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4 of 5 people found the following review helpful By Erica Anderson on August 17, 2002
Format: Audio CD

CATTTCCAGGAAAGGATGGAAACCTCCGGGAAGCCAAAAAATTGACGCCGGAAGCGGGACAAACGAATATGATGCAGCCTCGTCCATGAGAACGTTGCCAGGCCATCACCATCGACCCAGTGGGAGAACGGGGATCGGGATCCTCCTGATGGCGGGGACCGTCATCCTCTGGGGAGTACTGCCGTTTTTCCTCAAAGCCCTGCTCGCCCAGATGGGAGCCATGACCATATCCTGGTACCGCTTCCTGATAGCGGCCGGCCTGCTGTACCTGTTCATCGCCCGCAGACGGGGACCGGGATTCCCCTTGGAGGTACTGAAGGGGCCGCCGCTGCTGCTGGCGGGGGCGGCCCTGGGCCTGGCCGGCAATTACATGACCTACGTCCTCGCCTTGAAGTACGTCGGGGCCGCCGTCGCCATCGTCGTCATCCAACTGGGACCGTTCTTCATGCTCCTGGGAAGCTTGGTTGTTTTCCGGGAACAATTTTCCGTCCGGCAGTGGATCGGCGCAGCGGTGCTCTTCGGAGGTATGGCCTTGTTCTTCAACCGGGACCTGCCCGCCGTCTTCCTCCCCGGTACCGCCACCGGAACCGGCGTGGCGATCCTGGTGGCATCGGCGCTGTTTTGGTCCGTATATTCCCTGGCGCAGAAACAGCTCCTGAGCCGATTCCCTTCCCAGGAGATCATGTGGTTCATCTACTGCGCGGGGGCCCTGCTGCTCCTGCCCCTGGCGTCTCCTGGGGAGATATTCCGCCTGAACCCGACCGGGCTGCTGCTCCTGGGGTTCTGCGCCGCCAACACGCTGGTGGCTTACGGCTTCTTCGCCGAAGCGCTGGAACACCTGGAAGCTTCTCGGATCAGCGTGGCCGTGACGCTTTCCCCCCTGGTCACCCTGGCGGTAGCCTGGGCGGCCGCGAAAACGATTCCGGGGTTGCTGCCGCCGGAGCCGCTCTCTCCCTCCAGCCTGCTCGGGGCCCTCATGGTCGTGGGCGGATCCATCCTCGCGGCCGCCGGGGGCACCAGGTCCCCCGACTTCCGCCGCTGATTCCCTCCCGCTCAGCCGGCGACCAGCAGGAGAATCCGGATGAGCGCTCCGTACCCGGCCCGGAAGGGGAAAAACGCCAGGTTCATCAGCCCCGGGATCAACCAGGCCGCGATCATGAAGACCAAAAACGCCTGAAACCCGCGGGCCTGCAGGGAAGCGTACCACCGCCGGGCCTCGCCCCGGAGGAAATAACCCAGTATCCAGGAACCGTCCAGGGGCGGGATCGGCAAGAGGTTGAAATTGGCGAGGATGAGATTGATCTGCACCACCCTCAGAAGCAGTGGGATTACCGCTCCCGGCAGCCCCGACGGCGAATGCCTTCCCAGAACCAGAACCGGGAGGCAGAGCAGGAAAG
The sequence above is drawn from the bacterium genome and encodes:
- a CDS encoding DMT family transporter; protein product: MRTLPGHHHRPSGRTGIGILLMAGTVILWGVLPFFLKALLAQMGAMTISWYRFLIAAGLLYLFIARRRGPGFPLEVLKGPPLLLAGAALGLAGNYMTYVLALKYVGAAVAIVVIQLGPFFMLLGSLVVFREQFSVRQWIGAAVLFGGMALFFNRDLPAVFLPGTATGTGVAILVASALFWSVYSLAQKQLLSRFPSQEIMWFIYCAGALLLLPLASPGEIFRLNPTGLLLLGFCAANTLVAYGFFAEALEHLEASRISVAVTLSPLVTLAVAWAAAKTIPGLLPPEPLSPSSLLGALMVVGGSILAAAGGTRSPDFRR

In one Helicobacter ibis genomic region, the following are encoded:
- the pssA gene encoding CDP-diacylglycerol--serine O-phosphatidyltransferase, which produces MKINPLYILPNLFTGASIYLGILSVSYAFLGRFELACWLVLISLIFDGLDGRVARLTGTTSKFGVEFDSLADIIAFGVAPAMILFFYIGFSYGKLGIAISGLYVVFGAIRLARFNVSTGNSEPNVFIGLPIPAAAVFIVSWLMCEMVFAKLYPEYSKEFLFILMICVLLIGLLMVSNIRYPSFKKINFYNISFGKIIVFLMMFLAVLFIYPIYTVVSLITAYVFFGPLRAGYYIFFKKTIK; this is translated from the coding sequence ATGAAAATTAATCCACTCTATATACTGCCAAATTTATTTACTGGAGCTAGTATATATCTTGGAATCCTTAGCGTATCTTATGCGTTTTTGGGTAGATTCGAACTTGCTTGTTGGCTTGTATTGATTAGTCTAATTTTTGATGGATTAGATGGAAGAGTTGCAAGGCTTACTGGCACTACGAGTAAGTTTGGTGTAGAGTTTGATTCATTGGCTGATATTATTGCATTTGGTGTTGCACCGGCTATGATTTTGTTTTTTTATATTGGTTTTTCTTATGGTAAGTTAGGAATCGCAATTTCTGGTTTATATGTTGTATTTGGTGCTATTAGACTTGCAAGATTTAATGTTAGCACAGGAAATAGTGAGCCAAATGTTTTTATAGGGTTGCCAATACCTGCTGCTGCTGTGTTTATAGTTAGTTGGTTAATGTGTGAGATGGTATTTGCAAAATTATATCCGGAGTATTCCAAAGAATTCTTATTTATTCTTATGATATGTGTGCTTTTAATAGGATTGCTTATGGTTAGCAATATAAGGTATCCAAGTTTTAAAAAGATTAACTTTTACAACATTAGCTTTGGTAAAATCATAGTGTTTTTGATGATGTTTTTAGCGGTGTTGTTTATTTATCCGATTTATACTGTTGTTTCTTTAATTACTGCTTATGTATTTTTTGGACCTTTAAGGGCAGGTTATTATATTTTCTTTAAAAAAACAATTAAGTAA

I was a bit disappointed in Shelby Lynne's latest album after the grammy award winning "I Am Shelby Lynne" so I was a bit nervous about Allison's latest album to "The Hardest Part" (a must have for alternative country fans). I normally don't listen to country music because I find most of it bland and tacky with its pandering to this newfound patriotic movment that has been sweeping the country since last September. Anyways, I fell in love with Allison Moore's music with her last album "The Hardest Part". I thought that album had much stronger material than her sister's much lauded album as well as has a much stronger voice. I still appreciate Shelby Lynne and her music despite all its flaws. She and Allison are just two of the handful of country singers/bands I will listen to (Kasey Chambers, Lucinda Williams, Ryan Adams, Wilco, and Mary Chapin Carpenter being the other country artists). Much to my delight, "Miss Fortune" did not disappoint me. Allison's vocals are much more restrained on this album and the music has a lot of Beatles influence in them, especially "Cold In California", and "Let Go". On "Ruby Jewel Was Here", Allison's vocals bears a striking resemblence to her sister's voice. I could almost hear that particular song on a Shelby Lynne album. "Miss Fortune" was definitely well worth the wait. I am looking forward to hearing more from Allison Moore as well as her sister Shelby Lynne.